You may have noticed the National Competitiveness Council’s Annual Report was released earlier this week. In it, the Council said that the cost base has not fallen nearly enough in Ireland to return the country to a position of competitiveness. It offered suggestions and recommendations to help the Government boost competitiveness – however, most of the suggestions revolve around cutting costs and public sector reform, which we’ve all heard before. In fairness to the Council, in their report, they did highlight issues such as the non-implementation of the Local Authority Efficiency Review Group’s report, which could save €500m every year. However, as costs continue to remain high, the truth is that Ireland cannot maintain or indeed create any position of advantage in the international market.


Translate this on a smaller scale to your business and you’ll get a real understanding of the situation. Last year, according to The Insolvency Journal, 1,638 businesses found themselves to be insolvent – up over 100 from the year before. As more and more companies here feel the pinch, whether it’s through declining sales and, by association, decreased revenue, it’s becoming clear that more companies are getting into trouble and going to the wall when perhaps, in a lot of cases, there is no need to.

To know whether or not your company is insolvent or likely to head that way, ask yourself the following questions: Am I getting more calls from irate creditors than I used to? Has my sales stream declined since the last quarter? Are we making as much money as we used to? How has the decline in the economy affected my business and can we stay afloat if it falls further? If you don’t like the answers that you’re giving yourself, your company is most likely headed for trouble.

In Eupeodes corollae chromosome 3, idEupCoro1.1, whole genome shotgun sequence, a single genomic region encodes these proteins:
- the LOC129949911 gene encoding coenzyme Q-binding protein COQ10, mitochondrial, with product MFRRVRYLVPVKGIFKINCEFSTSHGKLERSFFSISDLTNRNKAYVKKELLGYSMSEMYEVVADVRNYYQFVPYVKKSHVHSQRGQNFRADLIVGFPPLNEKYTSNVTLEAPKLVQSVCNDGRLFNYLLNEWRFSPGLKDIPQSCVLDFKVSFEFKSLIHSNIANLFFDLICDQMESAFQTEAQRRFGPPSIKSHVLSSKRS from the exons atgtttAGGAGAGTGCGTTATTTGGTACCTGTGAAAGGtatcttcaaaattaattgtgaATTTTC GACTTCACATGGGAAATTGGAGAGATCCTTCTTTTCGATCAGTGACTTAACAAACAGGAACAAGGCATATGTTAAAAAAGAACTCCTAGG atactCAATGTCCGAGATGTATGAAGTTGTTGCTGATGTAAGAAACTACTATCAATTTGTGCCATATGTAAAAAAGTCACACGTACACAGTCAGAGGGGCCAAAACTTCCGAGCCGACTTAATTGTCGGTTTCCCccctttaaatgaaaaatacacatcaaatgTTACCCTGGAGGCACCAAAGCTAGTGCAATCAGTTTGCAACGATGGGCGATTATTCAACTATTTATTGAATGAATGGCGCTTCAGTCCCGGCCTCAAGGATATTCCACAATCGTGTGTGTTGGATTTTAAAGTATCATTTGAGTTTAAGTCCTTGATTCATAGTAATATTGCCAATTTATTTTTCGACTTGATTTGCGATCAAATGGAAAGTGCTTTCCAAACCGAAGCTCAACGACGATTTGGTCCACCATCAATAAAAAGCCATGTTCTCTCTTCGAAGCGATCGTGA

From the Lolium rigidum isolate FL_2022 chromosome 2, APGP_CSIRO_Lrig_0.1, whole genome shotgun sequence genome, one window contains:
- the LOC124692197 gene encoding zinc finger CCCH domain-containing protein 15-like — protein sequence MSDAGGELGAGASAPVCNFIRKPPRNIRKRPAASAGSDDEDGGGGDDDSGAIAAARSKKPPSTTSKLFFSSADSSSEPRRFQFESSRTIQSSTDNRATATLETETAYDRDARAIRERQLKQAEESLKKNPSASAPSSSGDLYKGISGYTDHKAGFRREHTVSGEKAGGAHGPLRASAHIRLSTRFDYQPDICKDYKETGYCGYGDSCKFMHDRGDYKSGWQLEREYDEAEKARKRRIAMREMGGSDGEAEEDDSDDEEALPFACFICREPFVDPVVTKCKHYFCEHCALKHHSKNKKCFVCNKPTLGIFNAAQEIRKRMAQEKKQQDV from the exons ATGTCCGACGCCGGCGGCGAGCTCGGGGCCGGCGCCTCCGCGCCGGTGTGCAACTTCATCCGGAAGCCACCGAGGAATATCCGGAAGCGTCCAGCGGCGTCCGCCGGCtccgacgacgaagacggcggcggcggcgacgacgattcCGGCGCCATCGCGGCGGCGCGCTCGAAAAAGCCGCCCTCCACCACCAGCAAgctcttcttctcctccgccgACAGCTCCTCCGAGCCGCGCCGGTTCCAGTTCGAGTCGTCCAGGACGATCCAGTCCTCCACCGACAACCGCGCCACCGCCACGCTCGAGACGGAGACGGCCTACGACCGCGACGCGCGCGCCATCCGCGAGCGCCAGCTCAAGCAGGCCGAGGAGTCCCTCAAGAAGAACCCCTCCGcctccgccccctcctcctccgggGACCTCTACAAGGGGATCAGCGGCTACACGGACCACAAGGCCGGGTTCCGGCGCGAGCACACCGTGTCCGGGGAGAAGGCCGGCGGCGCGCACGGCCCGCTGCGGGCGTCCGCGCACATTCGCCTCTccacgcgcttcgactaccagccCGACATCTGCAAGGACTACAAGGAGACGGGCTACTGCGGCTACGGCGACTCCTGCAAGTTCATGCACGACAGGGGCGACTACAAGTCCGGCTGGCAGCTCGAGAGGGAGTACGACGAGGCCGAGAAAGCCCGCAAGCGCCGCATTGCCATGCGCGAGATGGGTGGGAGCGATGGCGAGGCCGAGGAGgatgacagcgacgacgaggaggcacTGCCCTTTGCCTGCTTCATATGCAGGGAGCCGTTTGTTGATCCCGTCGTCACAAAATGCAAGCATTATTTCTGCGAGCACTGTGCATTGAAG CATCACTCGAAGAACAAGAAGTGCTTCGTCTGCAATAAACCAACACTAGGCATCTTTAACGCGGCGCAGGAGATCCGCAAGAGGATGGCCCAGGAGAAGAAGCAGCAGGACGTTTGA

In such a situation, it’s very easy to panic – after all, most business owners worry about paying salaries at the end of every month and bury their heads with that particular problem without dealing with the wider issues. By ignoring calls from creditors, for example, you could be putting your supply chain at risk which will, in turn, hinder any chance that you have of recovery. If you have no suppliers or can’t get credit because you’ve developed a reputation rating within the industry, you can’t operate your business. Instead, talk to your creditors, and explain the situation to them – in most cases, we have found, they’ll be happy to work with you as long as they know what’s going on.


Probably the most important piece of advice we can give you is that it’s senseless trying to deal with an insolvency issue yourself or with business partners who don’t have the necessary expertise to help you get out of trouble. Get professional advice as soon as you can – you may think that it’ll cost you more when the debts are already piling up but a good insolvency expert should be able to tell you within half a day where your business stands as long as they have all of the relevant information available to them. What’s more, they can help you put a plan in place to get your business in a solvent position again or prevent a disaster before it happens.


Eamonn Garvey,


DCA Accountants and Business Advisors


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